12.) Leodis McKelvin (BUF) – McKelvin is a high tackle motor CB who won’t pick many passes off, will get around 20 PDs a season, but gets a nice boost in value due to punt return yardage. He is not the sexiest nor most desirable CB to own, but he is sure to be a solid asset year in year out. Be aware, if your league does not count return yardage, McKelvin will lose tremendous value.
13.) Tim Jennings (CHI) – The other Bears corner, Jennings is slightly younger, but nearly the same product of Tillman. The 9 picks from 2012 are an outlier, however Jennings is still a 3-4 INT guy who will also give you a good amount of passes defensed footballs on the turf. Like Arizona, the Bears continue to put out two very fantasy friendly CBs and their scheme will only lend to that trend continuing, as they continue to rely upon their pass defense while their run defense is in need of rebuilding.
14.) Joe Haden (CLE) – The problem with Haden is that he is too good at defending the pass, and is essentially a shutdown corner. Things could get very interesting in the Browns secondary with the addition of Justin Gilbert to the secondary, but Haden will continue to frustrate opposing receivers with around 20 passes defensed and a healthy dose of interceptions. If Gilbert turns out to be the answer on the opposite side (currently battling Buster Skrine), then Haden’s value may see a slight boost, as Gilbert is also a ballhawk and possesses big play potential.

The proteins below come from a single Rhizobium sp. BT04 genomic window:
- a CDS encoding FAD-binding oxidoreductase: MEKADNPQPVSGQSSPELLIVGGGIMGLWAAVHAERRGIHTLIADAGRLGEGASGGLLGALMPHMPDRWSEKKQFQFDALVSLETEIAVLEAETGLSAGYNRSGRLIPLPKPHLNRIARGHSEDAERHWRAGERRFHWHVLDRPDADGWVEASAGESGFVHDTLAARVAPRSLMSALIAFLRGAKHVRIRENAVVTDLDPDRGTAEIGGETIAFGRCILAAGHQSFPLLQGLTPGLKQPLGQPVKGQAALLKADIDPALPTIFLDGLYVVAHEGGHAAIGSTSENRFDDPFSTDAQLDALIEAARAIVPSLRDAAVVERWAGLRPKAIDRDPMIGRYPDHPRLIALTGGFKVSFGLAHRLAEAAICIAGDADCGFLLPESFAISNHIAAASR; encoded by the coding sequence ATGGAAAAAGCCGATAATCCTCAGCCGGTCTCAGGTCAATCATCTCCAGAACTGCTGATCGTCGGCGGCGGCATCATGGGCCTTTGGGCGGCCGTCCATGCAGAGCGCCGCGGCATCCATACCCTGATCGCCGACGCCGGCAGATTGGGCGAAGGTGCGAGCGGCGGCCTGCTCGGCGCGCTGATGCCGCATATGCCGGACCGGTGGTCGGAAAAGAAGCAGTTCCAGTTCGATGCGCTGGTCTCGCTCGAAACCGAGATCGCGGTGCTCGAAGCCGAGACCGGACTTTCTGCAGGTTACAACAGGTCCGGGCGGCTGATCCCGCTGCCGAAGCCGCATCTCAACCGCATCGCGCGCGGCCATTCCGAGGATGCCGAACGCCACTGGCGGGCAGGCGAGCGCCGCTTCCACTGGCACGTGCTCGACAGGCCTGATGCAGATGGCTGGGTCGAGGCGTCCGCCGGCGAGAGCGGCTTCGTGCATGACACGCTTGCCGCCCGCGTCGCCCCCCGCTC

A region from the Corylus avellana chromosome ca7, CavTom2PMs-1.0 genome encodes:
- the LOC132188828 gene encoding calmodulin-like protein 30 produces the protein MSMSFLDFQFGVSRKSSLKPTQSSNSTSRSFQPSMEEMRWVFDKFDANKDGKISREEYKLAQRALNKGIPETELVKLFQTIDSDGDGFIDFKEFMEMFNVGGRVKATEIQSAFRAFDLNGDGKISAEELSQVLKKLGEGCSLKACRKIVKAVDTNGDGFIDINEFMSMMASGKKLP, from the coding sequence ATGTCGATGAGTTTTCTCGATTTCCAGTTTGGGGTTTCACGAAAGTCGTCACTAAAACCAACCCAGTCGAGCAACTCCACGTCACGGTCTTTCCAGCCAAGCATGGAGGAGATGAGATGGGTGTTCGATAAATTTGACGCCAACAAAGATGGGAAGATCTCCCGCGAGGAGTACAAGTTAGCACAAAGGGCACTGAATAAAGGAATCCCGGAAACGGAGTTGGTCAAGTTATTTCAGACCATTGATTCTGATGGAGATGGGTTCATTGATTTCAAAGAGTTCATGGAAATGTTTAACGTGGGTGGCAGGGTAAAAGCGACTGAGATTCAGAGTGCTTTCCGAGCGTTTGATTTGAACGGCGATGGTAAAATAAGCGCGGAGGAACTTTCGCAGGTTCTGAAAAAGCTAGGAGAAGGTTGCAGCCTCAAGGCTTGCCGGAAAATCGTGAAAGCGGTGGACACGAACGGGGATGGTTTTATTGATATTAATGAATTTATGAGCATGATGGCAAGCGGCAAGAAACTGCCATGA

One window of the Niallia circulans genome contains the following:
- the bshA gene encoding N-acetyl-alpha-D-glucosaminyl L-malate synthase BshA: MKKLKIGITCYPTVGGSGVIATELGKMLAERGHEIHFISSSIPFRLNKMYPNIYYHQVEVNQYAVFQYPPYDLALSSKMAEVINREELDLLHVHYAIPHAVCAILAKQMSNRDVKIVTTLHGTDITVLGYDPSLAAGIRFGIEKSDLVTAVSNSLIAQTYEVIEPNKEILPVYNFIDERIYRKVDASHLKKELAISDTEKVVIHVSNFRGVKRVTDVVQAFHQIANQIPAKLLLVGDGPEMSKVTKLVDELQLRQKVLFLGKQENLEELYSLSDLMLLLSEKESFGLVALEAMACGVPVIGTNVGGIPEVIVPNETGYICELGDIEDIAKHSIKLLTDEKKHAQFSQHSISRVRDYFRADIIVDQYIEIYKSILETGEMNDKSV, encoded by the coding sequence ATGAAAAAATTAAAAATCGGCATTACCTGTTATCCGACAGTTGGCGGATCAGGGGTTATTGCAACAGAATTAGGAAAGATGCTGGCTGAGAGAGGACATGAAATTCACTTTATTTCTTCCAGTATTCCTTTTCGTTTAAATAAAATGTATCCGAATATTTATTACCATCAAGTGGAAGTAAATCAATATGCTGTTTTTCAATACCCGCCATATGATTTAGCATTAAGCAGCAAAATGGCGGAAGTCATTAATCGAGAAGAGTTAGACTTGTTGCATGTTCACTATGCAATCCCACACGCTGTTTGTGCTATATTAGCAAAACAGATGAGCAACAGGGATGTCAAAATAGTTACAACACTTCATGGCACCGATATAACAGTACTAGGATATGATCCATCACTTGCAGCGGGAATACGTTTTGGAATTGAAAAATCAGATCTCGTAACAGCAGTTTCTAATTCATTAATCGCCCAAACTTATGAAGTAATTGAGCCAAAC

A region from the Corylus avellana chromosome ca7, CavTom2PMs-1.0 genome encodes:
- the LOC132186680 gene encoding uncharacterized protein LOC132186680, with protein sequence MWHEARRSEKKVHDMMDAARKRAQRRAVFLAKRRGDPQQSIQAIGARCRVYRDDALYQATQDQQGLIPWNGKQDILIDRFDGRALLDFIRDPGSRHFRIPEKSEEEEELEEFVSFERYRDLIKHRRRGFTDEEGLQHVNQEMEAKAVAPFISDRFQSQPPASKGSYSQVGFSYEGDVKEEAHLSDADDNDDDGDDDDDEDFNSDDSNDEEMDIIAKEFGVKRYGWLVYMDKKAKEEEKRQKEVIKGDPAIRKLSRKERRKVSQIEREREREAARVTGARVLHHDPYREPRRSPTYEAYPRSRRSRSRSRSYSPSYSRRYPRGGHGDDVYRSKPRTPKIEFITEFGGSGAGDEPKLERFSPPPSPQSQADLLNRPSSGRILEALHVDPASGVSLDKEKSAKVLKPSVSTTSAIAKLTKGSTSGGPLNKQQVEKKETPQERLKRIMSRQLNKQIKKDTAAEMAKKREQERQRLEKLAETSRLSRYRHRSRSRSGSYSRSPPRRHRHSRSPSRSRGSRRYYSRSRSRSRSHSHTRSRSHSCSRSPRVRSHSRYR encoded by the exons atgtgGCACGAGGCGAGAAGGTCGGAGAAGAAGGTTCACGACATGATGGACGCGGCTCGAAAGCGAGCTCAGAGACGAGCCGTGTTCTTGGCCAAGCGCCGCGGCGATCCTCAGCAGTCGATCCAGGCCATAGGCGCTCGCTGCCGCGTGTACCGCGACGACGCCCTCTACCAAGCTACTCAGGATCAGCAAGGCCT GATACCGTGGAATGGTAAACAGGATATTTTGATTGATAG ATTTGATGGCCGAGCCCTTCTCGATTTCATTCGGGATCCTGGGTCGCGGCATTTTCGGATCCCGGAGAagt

15.) Josh Wilson (ATL) – Sometimes it appears as if Wilson is trying to take other players heads off with some of his hits as opposed to just the ball. The corners in Atlanta have a history of the same inclination (ask DeSean Jackson and Jeremy Maclin), so it is a good fit for Wilson. Playing opposite second year corner, Trufant, should afford Wilson some added opportunities for picks and passes defensed, which should vault him to around CB1 or 2 status. He’s not the same hawk he used to be early in his career, but he’s one that will certainly not leave you disappointed with his production as forced fumbles and recovered fumbles are a big part of his game. (Photo courtesy of thescore.com)
16.) Marcus Cooper (KC) – The Chiefs and Andy Reid are looking for a new identity under defensive coordinator Bob Sutton’s cover scheme, as evidenced by the release of Brandon Flowers, and Cooper, at 6’2″ fits the bill perfectly. Cooper is not going to be a high-tackle nor elite interception corner, but with his size, he’ll be able to challenge the taller receivers and rack up the passes defensed. He also brings nastiness to the game, which bodes well for owners looking for added values from fumbles.